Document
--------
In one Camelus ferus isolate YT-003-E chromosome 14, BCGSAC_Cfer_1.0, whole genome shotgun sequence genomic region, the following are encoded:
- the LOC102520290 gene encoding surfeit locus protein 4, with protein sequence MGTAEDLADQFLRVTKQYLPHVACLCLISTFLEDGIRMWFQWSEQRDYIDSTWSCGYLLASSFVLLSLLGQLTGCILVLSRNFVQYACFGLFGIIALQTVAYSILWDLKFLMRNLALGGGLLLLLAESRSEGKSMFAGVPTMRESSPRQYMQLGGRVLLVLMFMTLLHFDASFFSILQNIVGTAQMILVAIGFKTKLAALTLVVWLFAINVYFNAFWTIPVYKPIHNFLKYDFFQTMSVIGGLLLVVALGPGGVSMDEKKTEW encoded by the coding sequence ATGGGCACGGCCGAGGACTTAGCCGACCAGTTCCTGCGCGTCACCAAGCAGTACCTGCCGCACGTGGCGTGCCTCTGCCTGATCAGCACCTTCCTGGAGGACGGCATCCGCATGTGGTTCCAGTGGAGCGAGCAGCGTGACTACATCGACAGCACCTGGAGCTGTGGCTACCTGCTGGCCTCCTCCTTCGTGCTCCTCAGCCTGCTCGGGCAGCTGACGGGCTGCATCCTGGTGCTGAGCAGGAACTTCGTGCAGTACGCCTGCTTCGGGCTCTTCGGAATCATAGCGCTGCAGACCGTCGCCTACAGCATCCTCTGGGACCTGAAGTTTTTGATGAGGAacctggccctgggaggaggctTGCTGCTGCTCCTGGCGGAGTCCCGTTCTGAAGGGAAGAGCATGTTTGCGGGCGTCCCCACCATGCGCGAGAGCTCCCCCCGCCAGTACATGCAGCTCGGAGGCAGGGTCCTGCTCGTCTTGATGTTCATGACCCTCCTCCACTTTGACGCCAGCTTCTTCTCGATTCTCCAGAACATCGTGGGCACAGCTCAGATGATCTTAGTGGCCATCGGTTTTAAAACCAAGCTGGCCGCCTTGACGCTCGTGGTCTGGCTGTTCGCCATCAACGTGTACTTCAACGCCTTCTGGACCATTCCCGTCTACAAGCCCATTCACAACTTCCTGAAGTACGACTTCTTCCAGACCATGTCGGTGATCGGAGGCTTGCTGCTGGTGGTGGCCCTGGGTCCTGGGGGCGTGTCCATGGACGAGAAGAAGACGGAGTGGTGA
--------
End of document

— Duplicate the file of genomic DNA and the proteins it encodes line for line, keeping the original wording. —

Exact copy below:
In one Camelus ferus isolate YT-003-E chromosome 14, BCGSAC_Cfer_1.0, whole genome shotgun sequence genomic region, the following are encoded:
- the LOC102520290 gene encoding surfeit locus protein 4, with protein sequence MGTAEDLADQFLRVTKQYLPHVACLCLISTFLEDGIRMWFQWSEQRDYIDSTWSCGYLLASSFVLLSLLGQLTGCILVLSRNFVQYACFGLFGIIALQTVAYSILWDLKFLMRNLALGGGLLLLLAESRSEGKSMFAGVPTMRESSPRQYMQLGGRVLLVLMFMTLLHFDASFFSILQNIVGTAQMILVAIGFKTKLAALTLVVWLFAINVYFNAFWTIPVYKPIHNFLKYDFFQTMSVIGGLLLVVALGPGGVSMDEKKTEW encoded by the coding sequence ATGGGCACGGCCGAGGACTTAGCCGACCAGTTCCTGCGCGTCACCAAGCAGTACCTGCCGCACGTGGCGTGCCTCTGCCTGATCAGCACCTTCCTGGAGGACGGCATCCGCATGTGGTTCCAGTGGAGCGAGCAGCGTGACTACATCGACAGCACCTGGAGCTGTGGCTACCTGCTGGCCTCCTCCTTCGTGCTCCTCAGCCTGCTCGGGCAGCTGACGGGCTGCATCCTGGTGCTGAGCAGGAACTTCGTGCAGTACGCCTGCTTCGGGCTCTTCGGAATCATAGCGCTGCAGACCGTCGCCTACAGCATCCTCTGGGACCTGAAGTTTTTGATGAGGAacctggccctgggaggaggctTGCTGCTGCTCCTGGCGGAGTCCCGTTCTGAAGGGAAGAGCATGTTTGCGGGCGTCCCCACCATGCGCGAGAGCTCCCCCCGCCAGTACATGCAGCTCGGAGGCAGGGTCCTGCTCGTCTTGATGTTCATGACCCTCCTCCACTTTGACGCCAGCTTCTTCTCGATTCTCCAGAACATCGTGGGCACAGCTCAGATGATCTTAGTGGCCATCGGTTTTAAAACCAAGCTGGCCGCCTTGACGCTCGTGGTCTGGCTGTTCGCCATCAACGTGTACTTCAACGCCTTCTGGACCATTCCCGTCTACAAGCCCATTCACAACTTCCTGAAGTACGACTTCTTCCAGACCATGTCGGTGATCGGAGGCTTGCTGCTGGTGGTGGCCCTGGGTCCTGGGGGCGTGTCCATGGACGAGAAGAAGACGGAGTGGTGA